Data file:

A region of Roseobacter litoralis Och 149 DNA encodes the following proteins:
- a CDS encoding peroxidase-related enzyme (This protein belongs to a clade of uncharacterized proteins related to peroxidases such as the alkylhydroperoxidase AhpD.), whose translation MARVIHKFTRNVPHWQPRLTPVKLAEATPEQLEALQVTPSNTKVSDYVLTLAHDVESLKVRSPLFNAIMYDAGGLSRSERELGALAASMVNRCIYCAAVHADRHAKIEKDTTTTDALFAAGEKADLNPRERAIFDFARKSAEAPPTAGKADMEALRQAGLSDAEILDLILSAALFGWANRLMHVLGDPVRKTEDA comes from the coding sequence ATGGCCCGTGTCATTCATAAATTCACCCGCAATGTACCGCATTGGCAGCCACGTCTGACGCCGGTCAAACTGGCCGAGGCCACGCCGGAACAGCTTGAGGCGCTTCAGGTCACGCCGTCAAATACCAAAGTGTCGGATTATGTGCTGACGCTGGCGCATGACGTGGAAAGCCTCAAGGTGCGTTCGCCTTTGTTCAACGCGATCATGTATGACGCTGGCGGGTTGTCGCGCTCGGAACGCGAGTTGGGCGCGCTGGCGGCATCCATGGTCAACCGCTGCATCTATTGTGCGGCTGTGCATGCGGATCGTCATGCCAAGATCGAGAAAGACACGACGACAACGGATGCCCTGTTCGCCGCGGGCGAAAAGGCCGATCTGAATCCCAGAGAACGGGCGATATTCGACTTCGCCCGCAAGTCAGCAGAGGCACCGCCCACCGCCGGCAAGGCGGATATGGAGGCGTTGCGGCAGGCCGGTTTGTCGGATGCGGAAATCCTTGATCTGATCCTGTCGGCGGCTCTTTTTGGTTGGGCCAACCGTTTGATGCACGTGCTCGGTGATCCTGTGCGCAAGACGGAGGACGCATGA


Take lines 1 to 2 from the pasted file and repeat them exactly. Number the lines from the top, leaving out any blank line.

A region of Roseobacter litoralis Och 149 DNA encodes the following proteins:
- a CDS encoding peroxidase-related enzyme (This protein belongs to a clade of uncharacterized proteins related to peroxidases such as the alkylhydroperoxidase AhpD.), whose translation MARVIHKFTRNVPHWQPRLTPVKLAEATPEQLEALQVTPSNTKVSDYVLTLAHDVESLKVRSPLFNAIMYDAGGLSRSERELGALAASMVNRCIYCAAVHADRHAKIEKDTTTTDALFAAGEKADLNPRERAIFDFARKSAEAPPTAGKADMEALRQAGLSDAEILDLILSAALFGWANRLMHVLGDPVRKTEDA comes from the coding sequence ATGGCCCGTGTCATTCATAAATTCACCCGCAATGTACCGCATTGGCAGCCACGTCTGACGCCGGTCAAACTGGCCGAGGCCACGCCGGAACAGCTTGAGGCGCTTCAGGTCACGCCGTCAAATACCAAAGTGTCGGATTATGTGCTGACGCTGGCGCATGACGTGGAAAGCCTCAAGGTGCGTTCGCCTTTGTTCAACGCGATCATGTATGACGCTGGCGGGTTGTCGCGCTCGGAACGCGAGTTGGGCGCGCTGGCGGCATCCATGGTCAACCGCTGCATCTATTGTGCGGCTGTGCATGCGGATCGTCATGCCAAGATCGAGAAAGACACGACGACAACGGATGCCCTGTTCGCCGCGGGCGAAAAGGCCGATCTGAATCCCAGAGAACGGGCGATATTCGACTTCGCCCGCAAGTCAGCAGAGGCACCGCCCACCGCCGGCAAGGCGGATATGGAGGCGTTGCGGCAGGCCGGTTTGTCGGATGCGGAAATCCTTGATCTGATCCTGTCGGCGGCTCTTTTTGGTTGGGCCAACCGTTTGATGCACGTGCTCGGTGATCCTGTGCGCAAGACGGAGGACGCATGA